Miles Davis: A True Hero of the People?
There is no doubt that Miles Davis III was one of the greatest American jazz musicians of all time. By the end of his career his music flowed out across the United States and even into other countries. Despite that, his musical tone always reflected his upbringing in East St. Louis, where he learned to play the trumpet. The people of and around the city seem happy to claim Davis as their own blood, since he managed to earn fame as an African American. Miles Davis, however, grew up in a middle upper class family, and the advantages of living in such a household allowed him to start his career with relative ease. Perhaps, because of the advantages of his upbringing, Miles Davis should not be considered so much a hero of the African American people or of East St. Louis, but simply a hero of jazz.
People argue that the rich musical culture of East St. Louis would have gotten into Miles Davis with or without the help of his family. After all, the city produced many other jazz artists and singers before Davis, and many others traveled through the riverside city before continuing down the Mississippi. East St. Louis simply contained jazz in its soul. The young Miles enjoyed listening to the music that floated up to his window late at night when the city came alive (Szwed 8). When he got a little older, Davis decided he wanted to play an instrument, and chose trumpet because he liked the way men looked playing it (Szwed 16). His decision went against his mother's wishes, as she wanted him to play violin (Szwed 16). Perhaps because of his choosing to defy her, she never really respected Miles or his music. Despite the pressure of his mother's disapproval, Miles kept up his determination to become a good jazz trumpeter, a feat that many would find very difficult or even impossible.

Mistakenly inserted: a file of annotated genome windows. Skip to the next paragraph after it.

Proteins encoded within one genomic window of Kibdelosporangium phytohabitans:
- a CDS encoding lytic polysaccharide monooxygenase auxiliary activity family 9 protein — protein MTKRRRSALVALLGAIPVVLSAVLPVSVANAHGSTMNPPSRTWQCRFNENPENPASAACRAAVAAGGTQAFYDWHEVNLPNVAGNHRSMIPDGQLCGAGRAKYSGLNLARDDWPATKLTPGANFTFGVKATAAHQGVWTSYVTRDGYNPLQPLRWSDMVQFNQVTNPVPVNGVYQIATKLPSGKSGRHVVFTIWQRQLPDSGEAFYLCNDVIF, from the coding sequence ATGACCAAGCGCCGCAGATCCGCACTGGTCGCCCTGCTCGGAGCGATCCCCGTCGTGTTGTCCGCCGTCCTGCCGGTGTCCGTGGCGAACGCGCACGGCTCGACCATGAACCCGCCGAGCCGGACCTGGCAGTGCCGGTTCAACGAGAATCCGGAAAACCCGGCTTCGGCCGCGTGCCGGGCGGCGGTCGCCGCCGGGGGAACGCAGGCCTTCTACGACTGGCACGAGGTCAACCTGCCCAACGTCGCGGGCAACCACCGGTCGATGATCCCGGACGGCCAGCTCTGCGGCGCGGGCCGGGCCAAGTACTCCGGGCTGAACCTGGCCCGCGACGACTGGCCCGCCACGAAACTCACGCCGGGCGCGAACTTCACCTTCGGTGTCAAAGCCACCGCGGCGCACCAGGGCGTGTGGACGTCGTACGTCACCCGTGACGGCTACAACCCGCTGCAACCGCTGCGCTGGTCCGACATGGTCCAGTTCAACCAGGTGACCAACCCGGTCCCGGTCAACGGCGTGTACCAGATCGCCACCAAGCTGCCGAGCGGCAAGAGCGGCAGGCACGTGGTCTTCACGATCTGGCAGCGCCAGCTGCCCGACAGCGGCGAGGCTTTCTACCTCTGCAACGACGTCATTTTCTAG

Miles Davis' early success, however, would not have occurred without his family's standings. Davis' father tested into college and graduated Northwestern University's School for Dentistry as one of only four African American students (Szwed 6). As a practicing professional, Dr. Davis belonged to a group of upper middle class African Americans in East St. Louis. His class allowed Dr. Davis to make friends with white professionals, and Miles Jr. to make friends with their kids. In fact, Dr. John Eubanks, a neighboring physician, helped start Davis' musical career by giving him his first instrument (Szwed 16). Even in the early 1900s, musical instruments did not run cheap, and Dr. Eubanks gift really allowed Davis to begin practicing early. If Miles Davis belonged to a struggling household, he may never have been able to afford a trumpet, at least not until much later when his practice time would be compromised.